• emergency treatment and support must be available out of hours and should include appropriate aftercare;
  • where a person has well-established contact with a service or GP, they should be notified about the NFO and be requested to make contact with the person within the first 24 hours of receiving the data, or sooner if possible;
  • harm-reduction advice and information should form part of this pathway and should be offered as soon as possible;
  • as a minimum, take-home naloxone (THN) should always be offered to a person who has experienced or witnessed an NFO; and
  • in line with MAT Standard 1, the option to start MAT should be offered to all those who have experienced an NFO who are not already in treatment.

In the days after an NFO:

  • a multi-agency team should review each case and agree appropriate actions;
  • these teams may wish to cover multiple localities, dependent on local need –
  • this should be agreed locally;
  • as a minimum, the team should meet daily on weekdays;
  • care of individual patients will not remain with the team but will transfer to the service or agency taking forward the agreed aftercare actions;
  • all relevant services and agencies should be able to participate in the NFO response team, with identified link personnel that include peer support workers and assertive outreach services; and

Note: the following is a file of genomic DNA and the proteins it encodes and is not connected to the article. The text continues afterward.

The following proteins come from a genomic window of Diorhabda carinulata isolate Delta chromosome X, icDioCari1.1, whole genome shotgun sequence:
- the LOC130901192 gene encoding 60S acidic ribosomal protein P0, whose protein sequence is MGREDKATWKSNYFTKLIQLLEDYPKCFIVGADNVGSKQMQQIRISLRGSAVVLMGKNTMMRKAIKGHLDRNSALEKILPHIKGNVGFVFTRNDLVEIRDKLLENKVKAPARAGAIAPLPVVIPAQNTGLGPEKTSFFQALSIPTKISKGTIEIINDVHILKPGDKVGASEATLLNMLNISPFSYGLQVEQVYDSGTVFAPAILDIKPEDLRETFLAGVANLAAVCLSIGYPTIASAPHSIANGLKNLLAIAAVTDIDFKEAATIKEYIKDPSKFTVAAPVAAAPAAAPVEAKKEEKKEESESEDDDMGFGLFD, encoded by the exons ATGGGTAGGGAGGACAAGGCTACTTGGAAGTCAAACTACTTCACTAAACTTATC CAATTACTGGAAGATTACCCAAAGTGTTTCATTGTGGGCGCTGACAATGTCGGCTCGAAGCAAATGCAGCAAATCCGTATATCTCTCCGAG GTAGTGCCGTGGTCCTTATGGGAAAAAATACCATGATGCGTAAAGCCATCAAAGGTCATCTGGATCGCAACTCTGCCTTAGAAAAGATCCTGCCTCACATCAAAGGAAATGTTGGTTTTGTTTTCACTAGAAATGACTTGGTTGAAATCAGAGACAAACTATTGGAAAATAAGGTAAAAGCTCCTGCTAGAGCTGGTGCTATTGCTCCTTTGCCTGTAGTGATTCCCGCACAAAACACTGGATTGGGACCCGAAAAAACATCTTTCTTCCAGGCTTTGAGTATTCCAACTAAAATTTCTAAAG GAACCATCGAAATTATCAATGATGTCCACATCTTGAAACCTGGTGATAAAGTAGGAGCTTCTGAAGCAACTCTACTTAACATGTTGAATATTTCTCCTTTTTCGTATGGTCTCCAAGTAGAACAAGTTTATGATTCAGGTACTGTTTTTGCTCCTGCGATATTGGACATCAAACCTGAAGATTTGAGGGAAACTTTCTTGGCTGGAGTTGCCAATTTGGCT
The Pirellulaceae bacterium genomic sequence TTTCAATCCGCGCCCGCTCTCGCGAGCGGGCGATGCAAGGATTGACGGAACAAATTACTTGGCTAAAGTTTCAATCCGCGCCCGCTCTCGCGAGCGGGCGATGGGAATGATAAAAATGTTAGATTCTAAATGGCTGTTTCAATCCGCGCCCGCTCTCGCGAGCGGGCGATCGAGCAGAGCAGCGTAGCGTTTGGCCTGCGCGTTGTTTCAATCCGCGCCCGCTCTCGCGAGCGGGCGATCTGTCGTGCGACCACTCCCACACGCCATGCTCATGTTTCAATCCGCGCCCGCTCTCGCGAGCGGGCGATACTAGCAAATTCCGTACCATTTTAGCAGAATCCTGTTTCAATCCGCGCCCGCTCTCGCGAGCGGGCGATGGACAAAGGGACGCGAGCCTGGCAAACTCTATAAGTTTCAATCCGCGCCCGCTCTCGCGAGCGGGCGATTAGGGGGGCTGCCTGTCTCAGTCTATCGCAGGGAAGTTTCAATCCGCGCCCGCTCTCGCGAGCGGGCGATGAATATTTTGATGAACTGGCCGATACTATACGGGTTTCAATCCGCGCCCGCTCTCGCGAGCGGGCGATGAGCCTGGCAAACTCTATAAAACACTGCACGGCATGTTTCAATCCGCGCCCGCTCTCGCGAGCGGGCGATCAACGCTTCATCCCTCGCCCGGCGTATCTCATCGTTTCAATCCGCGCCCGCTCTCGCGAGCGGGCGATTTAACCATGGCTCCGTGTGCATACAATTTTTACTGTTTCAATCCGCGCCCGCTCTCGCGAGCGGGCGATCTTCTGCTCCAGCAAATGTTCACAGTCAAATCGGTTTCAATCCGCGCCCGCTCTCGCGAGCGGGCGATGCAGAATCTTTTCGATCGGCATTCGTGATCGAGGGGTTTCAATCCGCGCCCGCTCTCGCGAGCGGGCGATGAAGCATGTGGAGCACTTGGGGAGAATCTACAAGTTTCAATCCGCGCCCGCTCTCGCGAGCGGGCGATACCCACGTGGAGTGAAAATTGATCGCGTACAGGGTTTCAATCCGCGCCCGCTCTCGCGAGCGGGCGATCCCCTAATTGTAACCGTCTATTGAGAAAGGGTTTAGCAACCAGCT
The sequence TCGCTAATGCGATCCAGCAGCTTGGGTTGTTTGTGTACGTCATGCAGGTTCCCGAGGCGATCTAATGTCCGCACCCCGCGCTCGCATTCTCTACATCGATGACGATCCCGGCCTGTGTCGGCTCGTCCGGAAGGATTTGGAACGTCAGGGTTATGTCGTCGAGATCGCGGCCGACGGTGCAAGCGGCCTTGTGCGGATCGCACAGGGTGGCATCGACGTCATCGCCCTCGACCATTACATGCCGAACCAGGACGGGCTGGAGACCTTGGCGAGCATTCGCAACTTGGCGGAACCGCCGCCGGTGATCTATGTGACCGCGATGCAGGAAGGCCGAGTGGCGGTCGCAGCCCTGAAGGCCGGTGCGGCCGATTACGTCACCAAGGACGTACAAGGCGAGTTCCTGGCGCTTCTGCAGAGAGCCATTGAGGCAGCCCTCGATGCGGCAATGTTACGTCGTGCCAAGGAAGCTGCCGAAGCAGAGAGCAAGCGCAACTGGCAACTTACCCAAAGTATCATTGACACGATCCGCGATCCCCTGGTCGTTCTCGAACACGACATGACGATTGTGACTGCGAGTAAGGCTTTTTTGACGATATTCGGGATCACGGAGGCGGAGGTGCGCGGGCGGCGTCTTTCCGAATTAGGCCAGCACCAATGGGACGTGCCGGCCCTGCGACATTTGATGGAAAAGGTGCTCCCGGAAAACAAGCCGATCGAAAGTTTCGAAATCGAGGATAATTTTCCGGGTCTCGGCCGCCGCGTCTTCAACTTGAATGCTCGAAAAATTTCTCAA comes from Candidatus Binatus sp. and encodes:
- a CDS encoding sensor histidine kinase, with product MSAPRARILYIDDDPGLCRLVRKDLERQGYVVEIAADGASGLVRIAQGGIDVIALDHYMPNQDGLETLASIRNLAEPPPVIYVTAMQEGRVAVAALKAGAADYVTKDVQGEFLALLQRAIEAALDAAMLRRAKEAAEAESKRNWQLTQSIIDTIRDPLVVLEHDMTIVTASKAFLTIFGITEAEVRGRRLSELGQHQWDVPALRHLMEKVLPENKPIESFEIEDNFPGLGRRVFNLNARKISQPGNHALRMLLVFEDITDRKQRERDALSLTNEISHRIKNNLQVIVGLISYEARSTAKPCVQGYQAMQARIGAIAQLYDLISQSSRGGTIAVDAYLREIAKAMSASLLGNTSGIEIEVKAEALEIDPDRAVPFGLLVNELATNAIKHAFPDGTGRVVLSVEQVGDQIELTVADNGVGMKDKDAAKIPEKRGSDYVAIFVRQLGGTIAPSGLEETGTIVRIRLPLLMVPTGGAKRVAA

• the responsible GP should be notified (through a short discharge summary) of any overdose unless the person declines permission.

Local areas should consider how a peer or family member present at an NFO incident can anonymously refer someone into the NFO pathway. Individuals would continue to have the right to refuse treatment following such a referral. People who have witnessed an NFO or are supporting the individual who has experience an NFO should be proactively offered or referred for support.

Action 37. Within the next year, the Scottish Government, chief officers and ADPs should ensure that every local area has an effective NFO pathway that follows the outlined procedure. Any person flagged as having an NFO by an emergency responder, service or professional should be referred to the pathway

Out-of-hours support

An NFO should be seen as an emergency medical event and every NFO should trigger an emergency response pathway. Currently, many drug services do not operate in evenings or at weekends. If we are to prevent deaths and reduce harm, ensuring parity with other health conditions, we must provide emergency care 24/7 with out-of-hours referral points for people to access if needed.

What needs to change

Emergency treatment and aftercare following an NFO should feed directly into a longer-term recovery or aftercare pathway. Referrals should be made and support provided, just as would be the case if any other emergency medical event identified a longer-term health condition.

The ability to access out-of-hours support should not be contingent on a person having an NFO. Support should be available to anyone in crisis.

We have heard from our Family Reference Group that families would benefit from a referral pathway that can be contacted out of hours. Through our Drug Law Reform consultation and wider policy engagements, we have heard that a 24/7 phone line would help to support individuals access the support they need, when they need it.